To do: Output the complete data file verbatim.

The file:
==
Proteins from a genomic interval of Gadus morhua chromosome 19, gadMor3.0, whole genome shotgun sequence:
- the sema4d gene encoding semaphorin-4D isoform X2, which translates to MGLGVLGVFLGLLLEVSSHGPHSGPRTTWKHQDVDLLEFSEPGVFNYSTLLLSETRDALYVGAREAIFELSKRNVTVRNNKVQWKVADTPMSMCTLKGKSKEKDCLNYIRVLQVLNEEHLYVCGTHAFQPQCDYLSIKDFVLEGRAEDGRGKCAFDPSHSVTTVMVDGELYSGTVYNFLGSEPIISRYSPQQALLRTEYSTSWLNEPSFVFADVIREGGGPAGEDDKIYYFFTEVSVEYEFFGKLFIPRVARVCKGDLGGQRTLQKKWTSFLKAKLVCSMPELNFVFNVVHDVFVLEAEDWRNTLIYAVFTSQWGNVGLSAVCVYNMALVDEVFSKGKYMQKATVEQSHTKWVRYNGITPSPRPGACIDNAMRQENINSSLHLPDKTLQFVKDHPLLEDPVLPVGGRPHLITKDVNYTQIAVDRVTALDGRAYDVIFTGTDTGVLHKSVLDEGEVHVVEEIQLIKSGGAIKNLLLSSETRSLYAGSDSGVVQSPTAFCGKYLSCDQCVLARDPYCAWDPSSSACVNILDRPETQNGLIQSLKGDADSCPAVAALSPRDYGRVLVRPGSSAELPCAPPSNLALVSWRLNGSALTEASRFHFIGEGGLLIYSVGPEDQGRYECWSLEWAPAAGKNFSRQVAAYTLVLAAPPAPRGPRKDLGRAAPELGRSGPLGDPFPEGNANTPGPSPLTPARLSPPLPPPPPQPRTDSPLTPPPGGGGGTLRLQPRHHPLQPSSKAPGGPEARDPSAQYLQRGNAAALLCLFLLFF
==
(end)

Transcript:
Proteins from a genomic interval of Gadus morhua chromosome 19, gadMor3.0, whole genome shotgun sequence:
- the sema4d gene encoding semaphorin-4D isoform X2, which translates to MGLGVLGVFLGLLLEVSSHGPHSGPRTTWKHQDVDLLEFSEPGVFNYSTLLLSETRDALYVGAREAIFELSKRNVTVRNNKVQWKVADTPMSMCTLKGKSKEKDCLNYIRVLQVLNEEHLYVCGTHAFQPQCDYLSIKDFVLEGRAEDGRGKCAFDPSHSVTTVMVDGELYSGTVYNFLGSEPIISRYSPQQALLRTEYSTSWLNEPSFVFADVIREGGGPAGEDDKIYYFFTEVSVEYEFFGKLFIPRVARVCKGDLGGQRTLQKKWTSFLKAKLVCSMPELNFVFNVVHDVFVLEAEDWRNTLIYAVFTSQWGNVGLSAVCVYNMALVDEVFSKGKYMQKATVEQSHTKWVRYNGITPSPRPGACIDNAMRQENINSSLHLPDKTLQFVKDHPLLEDPVLPVGGRPHLITKDVNYTQIAVDRVTALDGRAYDVIFTGTDTGVLHKSVLDEGEVHVVEEIQLIKSGGAIKNLLLSSETRSLYAGSDSGVVQSPTAFCGKYLSCDQCVLARDPYCAWDPSSSACVNILDRPETQNGLIQSLKGDADSCPAVAALSPRDYGRVLVRPGSSAELPCAPPSNLALVSWRLNGSALTEASRFHFIGEGGLLIYSVGPEDQGRYECWSLEWAPAAGKNFSRQVAAYTLVLAAPPAPRGPRKDLGRAAPELGRSGPLGDPFPEGNANTPGPSPLTPARLSPPLPPPPPQPRTDSPLTPPPGGGGGTLRLQPRHHPLQPSSKAPGGPEARDPSAQYLQRGNAAALLCLFLLFF